He was giving a pregnant mother some ether during delivery of her child and said to the assisting staff “ care for the mother and child first”. Long did not advertise or publish his experiment or his results to the professional world nor did he get any public recognition for what he had done. He finally published his results 7 years later in 1849. Two other doctors took credit for discovering ether, William Morton and Charles Jackson from Harvard University. Once Long, released his findings he was recognised as the founder of ether.
His defence for not publicising his experiment was:- “to present my claim to being the first to use ether as an anaesthetic in surgical operations if I were not fully satisfied of my ability to establish its justice. ”(Lond,1849/1992. p. p. 710) I believe the justification for the experiments was the pain association with surgery was initially seen as a form of torture. The main motivation for discovering a chemical to use as an anaesthetic was to save millions of people’s lives, that were dying from diseases that could be cured by surgery and to make it pain free.
Before anaesthetic, surgery was performed with no pain relief and was extremely painful. Surgeons used many other cruel methods as mentioned above. In many surgeries, several large men were needed to hold down patients and surgeons had to make themselves numb to patients’ pleas for mercy, coping with the screams by working as quickly as possible. The discovery of ether was a turning point for the medicine world and surgery. Doctors could then concentrate on the surgery without worrying about the safety of the patient, the pain and shrieks.
Although local people respected Dr Long as a doctor they were not happy about his method of experiments on human beings. At times he was referred to as reckless and mad but it was their ignorance that prevented him from further testing his theory. He was forced to bribe patients to try ether before he could use the method. He even had the patient pay for the ether and the surgery. In summing up Dr Longs experiments using ether changed the world of medicine forever.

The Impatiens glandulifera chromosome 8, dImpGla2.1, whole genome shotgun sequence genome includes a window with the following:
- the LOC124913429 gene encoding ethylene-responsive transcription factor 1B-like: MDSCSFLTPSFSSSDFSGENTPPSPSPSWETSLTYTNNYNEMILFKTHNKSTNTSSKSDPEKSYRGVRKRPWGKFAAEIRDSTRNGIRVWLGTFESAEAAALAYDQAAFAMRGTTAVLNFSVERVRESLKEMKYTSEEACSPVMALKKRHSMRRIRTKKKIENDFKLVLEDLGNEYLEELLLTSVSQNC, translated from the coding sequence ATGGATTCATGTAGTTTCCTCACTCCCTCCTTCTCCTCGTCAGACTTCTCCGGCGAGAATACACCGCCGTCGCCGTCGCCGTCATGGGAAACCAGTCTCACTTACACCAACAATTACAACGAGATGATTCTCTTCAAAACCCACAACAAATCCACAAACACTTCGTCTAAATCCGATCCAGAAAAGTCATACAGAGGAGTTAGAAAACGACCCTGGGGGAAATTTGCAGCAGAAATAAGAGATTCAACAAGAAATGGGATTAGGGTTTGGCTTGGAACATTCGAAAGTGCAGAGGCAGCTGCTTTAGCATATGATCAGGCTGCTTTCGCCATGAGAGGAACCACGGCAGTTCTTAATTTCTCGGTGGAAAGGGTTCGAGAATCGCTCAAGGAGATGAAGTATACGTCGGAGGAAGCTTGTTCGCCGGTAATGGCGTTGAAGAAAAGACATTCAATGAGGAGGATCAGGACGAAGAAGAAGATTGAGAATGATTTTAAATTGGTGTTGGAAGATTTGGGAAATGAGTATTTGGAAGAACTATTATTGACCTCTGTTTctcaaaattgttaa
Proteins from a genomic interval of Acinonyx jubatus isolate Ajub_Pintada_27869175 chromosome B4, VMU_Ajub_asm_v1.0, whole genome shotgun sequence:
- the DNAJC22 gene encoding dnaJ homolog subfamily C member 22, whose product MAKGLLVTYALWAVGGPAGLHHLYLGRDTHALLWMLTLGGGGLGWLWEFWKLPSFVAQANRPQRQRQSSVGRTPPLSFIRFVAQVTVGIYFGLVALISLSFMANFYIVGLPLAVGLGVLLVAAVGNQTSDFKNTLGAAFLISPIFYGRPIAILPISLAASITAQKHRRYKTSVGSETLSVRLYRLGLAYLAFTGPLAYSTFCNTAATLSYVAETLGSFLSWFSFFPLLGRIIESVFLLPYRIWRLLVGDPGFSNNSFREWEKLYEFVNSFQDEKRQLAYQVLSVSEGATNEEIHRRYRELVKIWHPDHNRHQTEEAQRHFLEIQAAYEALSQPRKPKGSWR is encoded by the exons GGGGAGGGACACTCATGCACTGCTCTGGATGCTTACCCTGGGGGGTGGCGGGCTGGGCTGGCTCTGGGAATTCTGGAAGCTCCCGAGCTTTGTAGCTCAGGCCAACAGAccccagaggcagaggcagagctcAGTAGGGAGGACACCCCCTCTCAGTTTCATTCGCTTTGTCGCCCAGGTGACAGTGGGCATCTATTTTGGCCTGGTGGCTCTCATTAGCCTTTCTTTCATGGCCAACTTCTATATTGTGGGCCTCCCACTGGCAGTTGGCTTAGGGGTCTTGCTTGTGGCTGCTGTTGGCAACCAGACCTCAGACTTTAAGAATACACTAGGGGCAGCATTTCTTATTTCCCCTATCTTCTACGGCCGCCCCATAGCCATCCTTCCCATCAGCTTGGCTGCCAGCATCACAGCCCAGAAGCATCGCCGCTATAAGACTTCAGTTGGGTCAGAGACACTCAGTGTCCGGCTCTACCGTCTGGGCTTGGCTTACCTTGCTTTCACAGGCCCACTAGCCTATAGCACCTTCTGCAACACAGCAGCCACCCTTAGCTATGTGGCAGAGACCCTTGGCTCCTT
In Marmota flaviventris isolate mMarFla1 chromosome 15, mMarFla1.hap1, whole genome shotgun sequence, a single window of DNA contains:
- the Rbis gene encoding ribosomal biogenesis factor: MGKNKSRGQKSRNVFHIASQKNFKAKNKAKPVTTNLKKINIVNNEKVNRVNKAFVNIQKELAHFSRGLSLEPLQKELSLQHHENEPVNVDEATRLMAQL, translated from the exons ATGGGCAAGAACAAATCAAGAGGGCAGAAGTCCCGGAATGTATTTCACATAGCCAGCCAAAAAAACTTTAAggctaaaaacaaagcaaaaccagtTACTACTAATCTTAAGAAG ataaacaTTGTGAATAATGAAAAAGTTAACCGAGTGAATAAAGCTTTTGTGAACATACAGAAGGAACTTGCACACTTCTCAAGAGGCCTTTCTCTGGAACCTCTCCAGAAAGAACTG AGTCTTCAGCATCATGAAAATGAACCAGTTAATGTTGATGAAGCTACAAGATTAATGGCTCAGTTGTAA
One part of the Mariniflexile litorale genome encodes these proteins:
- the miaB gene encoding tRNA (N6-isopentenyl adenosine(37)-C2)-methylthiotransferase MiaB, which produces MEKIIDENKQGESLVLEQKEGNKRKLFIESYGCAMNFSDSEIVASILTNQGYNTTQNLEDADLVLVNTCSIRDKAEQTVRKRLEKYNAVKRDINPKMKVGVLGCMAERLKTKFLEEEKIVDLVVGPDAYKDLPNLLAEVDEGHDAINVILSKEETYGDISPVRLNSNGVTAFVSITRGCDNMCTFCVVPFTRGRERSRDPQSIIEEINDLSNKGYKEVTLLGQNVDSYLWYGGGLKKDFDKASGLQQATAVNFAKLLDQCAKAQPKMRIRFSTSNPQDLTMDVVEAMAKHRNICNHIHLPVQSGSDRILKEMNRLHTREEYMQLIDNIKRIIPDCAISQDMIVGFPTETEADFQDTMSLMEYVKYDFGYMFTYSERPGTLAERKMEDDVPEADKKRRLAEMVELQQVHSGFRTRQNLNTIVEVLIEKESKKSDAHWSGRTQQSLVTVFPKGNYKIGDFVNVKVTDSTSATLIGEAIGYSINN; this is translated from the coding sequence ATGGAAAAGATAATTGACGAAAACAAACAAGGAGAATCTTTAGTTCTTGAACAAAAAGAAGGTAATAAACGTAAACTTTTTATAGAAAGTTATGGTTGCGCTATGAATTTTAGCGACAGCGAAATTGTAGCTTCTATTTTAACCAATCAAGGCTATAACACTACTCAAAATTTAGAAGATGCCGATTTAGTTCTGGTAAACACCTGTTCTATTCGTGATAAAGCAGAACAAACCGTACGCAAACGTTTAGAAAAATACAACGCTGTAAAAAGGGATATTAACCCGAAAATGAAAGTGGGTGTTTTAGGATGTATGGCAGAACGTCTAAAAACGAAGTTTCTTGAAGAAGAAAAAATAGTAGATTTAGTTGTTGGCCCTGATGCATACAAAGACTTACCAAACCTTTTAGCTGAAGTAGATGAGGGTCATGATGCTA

His methods would not be acceptable in today’s society as we cannot conduct scientific experiments directly on human beings without the knowledge of possible side effects. The use of anaesthetic ether show that Dr Long understood the significance of what he was doing. It also shows that he was being appropriately cautious in announcing to the world that ether was, a reliable anaesthetic. Ether’s popularity declined in the mid `1900’s because of electrical equipment. The vapour needed for anaesthesia could cause fires and explosions when near electrical equipment. Ether is not used as an anaesthetic today but is still used to make perfumes, explosives and other products.
Its chemical name is ethyl ether or diethyl ether. BIBLIOGRAPHY Edwin Munson,(1995), http://wc. rootsweb. ancestry. com/cgi-bin/igm. cgi? op=GET&db=cwh001 David Pearce,(2008),Utopian surgery, http://www. general-anesthsia. com/index. html Dr Hani,(2010), History of Anaesthesia, http://explorable. com/history-of-anesthesia. html University of Hawaii, Singapore Med, (2005), Crawford father of modern anaesthesiology. http://www. sma. org. sg/Smj/4611/4611ms1. pdf University of Georgia,(2003), Roger. K. Thomas, Ph. D, Crawfords discovery of anaesthesia.
http://rkthoma. myweb. uga. edu/LongSSPP. htm Long,C. W. (1849/1992). An account of the first use of Sulphuric Ether by Inhalation as an Anaesthetic in Surgical Operations. Southern Medical and Surgical Journal,5, Park ridge, Ohio: the Wood Library Museum Georgia Public Broadcasting, (2010), http://www. gpb. org/georgiastories/stories/dr_crawford_long_painless_operations Adam Blatner, MD, (2009), The discovery and invention of anaesthesia http://www. blatner. com/adam/consctransf/historyofmedicine/4-anesthesia/hxanesthes. html.